Scientists and Journalists: Worlds Apart

The distrust of journalists by the science and technology community is more pronounced than that of the clergy, corporate leaders, the military, or politicians, according to research done by the First Amendment Center.

This is one of the most provocative ideas I gathered as one of the curious graduate students who attended a Science/Media Forum sponsored by the University of Alabama, Birmingham, and Research!America. The forum brought together scientists and local reporters from various media for a candid discussion about their necessary but often difficult relationship. The forum was mediated by Jim Hartz and Rick Chappell, authors of Worlds Apart: How the Distance Between Science and Journalism Threatens America?s Future . Participants discussed sources of the distrust and potential solutions, including actions scientists can take to improve understanding of science by the public and the media.

The need for public understanding of science

Government funding, through tax dollars, supports more than half of all scientific research in the United States. In order to maintain that level of funding, the public needs to support the work of scientists. Some might not think we are in danger of losing such support, riding the success of the campaign to double the National Institutes of Health (NIH) budget. In general, the U.S. public supports scientific research and values science stories in the media. Nonetheless, most do not understand the fundamentals of research or scientific processes. This makes it difficult for them to comprehend highly specialized areas of current research. This, in turn, can have a direct impact on support for science: A report by the Department of Energy, addressing the crisis of its dwindling purchasing power, identifies a lack of appreciation of its research by the public as a source of this problem.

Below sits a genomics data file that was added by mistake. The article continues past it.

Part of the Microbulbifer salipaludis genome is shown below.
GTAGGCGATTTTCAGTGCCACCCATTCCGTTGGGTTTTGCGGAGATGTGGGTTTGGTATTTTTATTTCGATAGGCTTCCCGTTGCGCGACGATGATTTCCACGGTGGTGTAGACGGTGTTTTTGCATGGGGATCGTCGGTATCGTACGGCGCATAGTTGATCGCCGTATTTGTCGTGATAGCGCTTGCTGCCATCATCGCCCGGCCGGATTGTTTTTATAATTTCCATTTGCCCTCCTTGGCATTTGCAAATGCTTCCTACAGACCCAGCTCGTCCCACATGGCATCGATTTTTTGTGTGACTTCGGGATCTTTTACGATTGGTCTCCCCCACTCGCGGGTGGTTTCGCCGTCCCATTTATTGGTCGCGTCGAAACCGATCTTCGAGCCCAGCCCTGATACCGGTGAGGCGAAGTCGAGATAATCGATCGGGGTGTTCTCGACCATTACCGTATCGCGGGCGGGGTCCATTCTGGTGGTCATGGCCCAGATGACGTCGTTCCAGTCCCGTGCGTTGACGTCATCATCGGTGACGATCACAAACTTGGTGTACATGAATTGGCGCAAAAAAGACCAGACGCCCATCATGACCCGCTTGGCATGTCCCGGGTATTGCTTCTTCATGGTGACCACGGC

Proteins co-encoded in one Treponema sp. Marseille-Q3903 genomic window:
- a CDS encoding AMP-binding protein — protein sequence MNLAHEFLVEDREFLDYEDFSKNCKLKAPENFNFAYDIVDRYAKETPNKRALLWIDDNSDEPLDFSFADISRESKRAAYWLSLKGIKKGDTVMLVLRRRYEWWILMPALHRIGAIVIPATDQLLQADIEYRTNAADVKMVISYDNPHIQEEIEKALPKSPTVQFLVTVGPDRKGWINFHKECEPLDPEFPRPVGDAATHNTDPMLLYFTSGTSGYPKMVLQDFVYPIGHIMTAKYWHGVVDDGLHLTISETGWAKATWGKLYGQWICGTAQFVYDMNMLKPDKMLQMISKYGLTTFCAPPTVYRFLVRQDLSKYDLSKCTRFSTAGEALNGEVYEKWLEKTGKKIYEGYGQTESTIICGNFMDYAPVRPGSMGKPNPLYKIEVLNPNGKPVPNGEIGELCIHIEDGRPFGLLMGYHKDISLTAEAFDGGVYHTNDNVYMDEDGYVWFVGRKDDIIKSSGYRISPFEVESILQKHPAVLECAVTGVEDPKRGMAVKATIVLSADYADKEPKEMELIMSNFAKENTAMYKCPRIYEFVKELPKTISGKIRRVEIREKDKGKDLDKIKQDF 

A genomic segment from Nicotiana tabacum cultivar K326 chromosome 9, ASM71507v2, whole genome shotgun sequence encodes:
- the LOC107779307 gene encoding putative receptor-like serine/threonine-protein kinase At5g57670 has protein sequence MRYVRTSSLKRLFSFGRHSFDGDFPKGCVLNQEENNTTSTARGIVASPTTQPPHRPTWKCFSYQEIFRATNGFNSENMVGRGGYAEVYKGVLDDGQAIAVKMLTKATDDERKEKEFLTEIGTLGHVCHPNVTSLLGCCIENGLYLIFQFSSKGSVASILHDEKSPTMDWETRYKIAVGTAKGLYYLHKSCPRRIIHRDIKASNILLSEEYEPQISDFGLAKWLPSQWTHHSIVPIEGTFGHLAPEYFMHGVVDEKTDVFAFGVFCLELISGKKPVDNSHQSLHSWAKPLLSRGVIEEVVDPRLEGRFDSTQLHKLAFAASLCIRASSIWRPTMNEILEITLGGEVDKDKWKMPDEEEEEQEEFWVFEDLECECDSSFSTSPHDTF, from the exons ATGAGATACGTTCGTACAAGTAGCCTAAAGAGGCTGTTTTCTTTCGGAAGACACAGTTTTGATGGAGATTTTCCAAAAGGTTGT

The President?s Committee of Advisors on Science and Technology Statement of Principles asserts that ?Public support of science and technology should be considered as an investment for the future.? Initiatives such as Project 2061 are addressing the need for improved science education in order to keep U.S. science and technology at pace with that of other countries. Outreach programs also promote science at the local level. Research institutions create jobs and increase the quality of life in the community.

Science for the Public

AAAS, the publisher of Science's Next Wave, offers a full array of programs and resources--including media fellowships for graduate students and scientists--that specifically address the public and journalists. Check them out here.

Differences that affect the communication process

In the daily grind of lab life, scientists rarely focus their attention on such difficult issues. Pushed aside, scientists typically address this need only when the gap affects their own research niche. Scientists communicate their work primarily through scholarly publications and presentations at scientific meetings. Indeed, the peer-reviewed article is frequently described as the scientist?s currency. But in both cases--journal articles and conferences--it is scientists talking to other scientists.

In this way, scientists restrict the flow of information between the scientific community and the public. But what role do journalists play? There is a sincere lack of understanding between journalists and scientists for many reasons. The problem is pervasive and, as touched upon in the forum, has many critical consequences for our society.